Imagine if getting a drink of water wasn’t as simple as turning on your tap. Imagine you had to trek miles to a dirty river or polluted well and lug 40-pound jerry cans back to your family. Imagine you did this every day, a job so tedious yet crucial that it was essentially all you did. Imagine you were 12 years old.
Clean water isn’t a luxury, it’s a basic human right. But millions of people around the world don’t live near a reliable, clean water source, or have access to sanitary washing facilities, leaving them at risk of illness and deadly disease. Improving access to clean water is one of the most crucial and quickest ways to lift a community out of poverty. It reduces illness, allows girls to go to school (girls are generally tasked with retrieving the family’s water) and leads to better agriculture and access to food.
Free The Children helps provide communities with clean water to drink and use for cooking; healthy sanitation facilities for washing and going to the bathroom; and infrastructure like irrigation or catchment systems to facilitate food production. We also work to educate communities about healthy hygiene practices and how to prevent waterborne disease.
We employ local staff to implement sustainable projects that are adapted to the unique needs of each community. Some environments are lush and green, others are arid and dry, some are mountainous, others flat or plagued by drought. Because of the variation of climates and environments, our projects may involve boring holes, rehabilitating existing water projects, leveraging natural springs, introducing hand pump systems, or building irrigation infrastructure.
In each case, the local staff and government agencies train community members to maintain the systems, empowering them with new skills while ensuring the sustainability of the project.
Free The Children clean water and sanitation projects in partner communities include:
Since the creation of the Clean Water and Sanitation pillar, one million people have improved access to clean water, health care and sanitation. That’s one million people empowered to lift themselves and their families out of poverty, and build healthier, more productive communities.
In the community of Gufubao, China, for example, the main water pipe froze. Residents were unable to get water from their taps, and had to rely on water collected from a small pond at the edge of the community. This water was unsafe and caused illness among community members, especially children, since it is also used by the community’s animals. Over the summer, Gufubao experienced a drought causing a shortage of water for crop irrigation. Only one third of crops in the community could be harvested, putting the area at risk of a food shortage. Free The Children began working closely with the community to plan a water project—a new pipe and two new boreholes–ensuring that the community has a sustainable and reliable source of water throughout the winter, a supply of water to the community for drinking, cooking, cleaning and other day-to-day tasks, and water for crops during droughts.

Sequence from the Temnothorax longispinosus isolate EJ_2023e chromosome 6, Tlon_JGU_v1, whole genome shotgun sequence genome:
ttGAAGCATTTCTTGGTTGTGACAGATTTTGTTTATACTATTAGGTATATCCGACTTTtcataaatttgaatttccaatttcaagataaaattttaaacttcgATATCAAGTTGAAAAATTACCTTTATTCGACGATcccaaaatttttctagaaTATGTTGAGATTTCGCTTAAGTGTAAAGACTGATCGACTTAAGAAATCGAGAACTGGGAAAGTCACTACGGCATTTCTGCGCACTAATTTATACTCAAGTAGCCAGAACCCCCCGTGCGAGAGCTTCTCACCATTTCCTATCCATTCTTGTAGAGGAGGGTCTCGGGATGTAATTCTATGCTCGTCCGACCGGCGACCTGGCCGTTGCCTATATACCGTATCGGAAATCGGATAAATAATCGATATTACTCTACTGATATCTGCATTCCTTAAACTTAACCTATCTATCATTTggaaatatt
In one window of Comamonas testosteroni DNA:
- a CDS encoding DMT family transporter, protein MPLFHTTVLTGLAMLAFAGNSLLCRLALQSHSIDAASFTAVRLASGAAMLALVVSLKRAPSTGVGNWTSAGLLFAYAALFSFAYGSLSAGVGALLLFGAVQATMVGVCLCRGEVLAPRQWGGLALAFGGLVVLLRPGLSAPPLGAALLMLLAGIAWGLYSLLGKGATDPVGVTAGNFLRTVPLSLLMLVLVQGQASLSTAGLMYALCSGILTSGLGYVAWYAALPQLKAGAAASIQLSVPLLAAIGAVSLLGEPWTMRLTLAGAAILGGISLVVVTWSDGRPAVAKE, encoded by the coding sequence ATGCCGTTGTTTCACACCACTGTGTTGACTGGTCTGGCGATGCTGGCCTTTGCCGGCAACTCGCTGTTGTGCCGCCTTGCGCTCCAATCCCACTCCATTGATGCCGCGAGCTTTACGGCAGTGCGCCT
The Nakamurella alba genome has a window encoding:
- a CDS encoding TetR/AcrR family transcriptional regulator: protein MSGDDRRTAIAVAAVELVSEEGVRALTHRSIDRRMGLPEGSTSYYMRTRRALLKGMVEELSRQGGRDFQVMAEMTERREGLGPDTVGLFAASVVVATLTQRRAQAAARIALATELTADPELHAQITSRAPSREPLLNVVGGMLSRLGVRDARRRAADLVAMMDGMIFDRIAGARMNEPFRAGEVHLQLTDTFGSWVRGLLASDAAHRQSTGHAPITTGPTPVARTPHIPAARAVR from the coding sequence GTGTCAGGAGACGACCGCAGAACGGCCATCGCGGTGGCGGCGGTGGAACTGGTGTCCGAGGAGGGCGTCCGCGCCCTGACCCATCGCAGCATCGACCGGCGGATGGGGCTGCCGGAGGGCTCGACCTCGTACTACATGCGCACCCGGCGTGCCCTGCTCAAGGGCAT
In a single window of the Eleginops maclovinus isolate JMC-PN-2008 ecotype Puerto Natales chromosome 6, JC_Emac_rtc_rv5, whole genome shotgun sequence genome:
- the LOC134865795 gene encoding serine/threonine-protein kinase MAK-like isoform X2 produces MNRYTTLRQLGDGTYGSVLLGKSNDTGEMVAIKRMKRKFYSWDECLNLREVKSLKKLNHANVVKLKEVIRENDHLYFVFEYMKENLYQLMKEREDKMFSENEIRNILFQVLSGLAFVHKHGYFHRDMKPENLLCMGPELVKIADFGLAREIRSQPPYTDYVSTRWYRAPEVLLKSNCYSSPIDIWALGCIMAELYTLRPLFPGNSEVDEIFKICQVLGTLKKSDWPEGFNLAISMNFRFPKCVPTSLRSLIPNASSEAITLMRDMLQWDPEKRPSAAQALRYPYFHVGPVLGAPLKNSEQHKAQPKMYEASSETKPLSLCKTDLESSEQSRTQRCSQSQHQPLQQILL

Providing clean water and sanitation improves the health of a community in every way imaginable. According to the World Health Organization, every $1 invested in water and sanitation, shows an economic return of between $3 and $34.
With improved water, you see sustainable agriculture and reduced hunger; children returning to school instead of collecting water; and fewer illnesses, so kids miss less school and adults can farm or manage their businesses.
With clean and safe toilet facilities, girls stay can stay in school past puberty, and if you’re familiar with our education pillar, you know the positive impact an educated girl can have on her family and her community.
The students squeeze into the kitchen and bob their heads as they try to peer past one another to get a better view of Mrs. Chen, their teacher. She sets down the pot of water on the school’s stove and turns up the heat. In Mandarin, she asks her students if they can explain why it’s important to boil water before drinking it.
Overcoming her shyness, a girl raises her hand, and with an encouraging look from her teacher, explains that when you boil water, it kills germs—the tiny things in the water that can make you sick, even if you can’t see them.
The students are quick learners. Over the course of the workshop—part of an ongoing program that is helping community members find proactive solutions to common health problem—they’ve heard all about the ways that clean water is the basis of a healthy life. While in the past they would get sick from dipping their cups into a communal bucket of untreated water or drinking from plastic water bottles that leached chemicals, now they have thermoses for drinking boiled water and re-usable water bottles that the teacher cleans regularly.
And thanks to the water workshop, students have a new hands-on homework assignment. Tonight they’ll be teaching their parents what they’ve learned. As a family, they’ll practice boiling drinking water and washing their hands and dishes.
It’s not only the children of Gufubao, China who are enjoying better health through clean water. Out in the orchards of apricot trees that surround Gufubao, a pen full of rambunctious goats now have a pipeline bringing them drinking water to keep them healthy and growing. These goats, part of a hugely successful alternative income project in Gufubao, are reared and sold by local families at a profit, or used for milk and meat.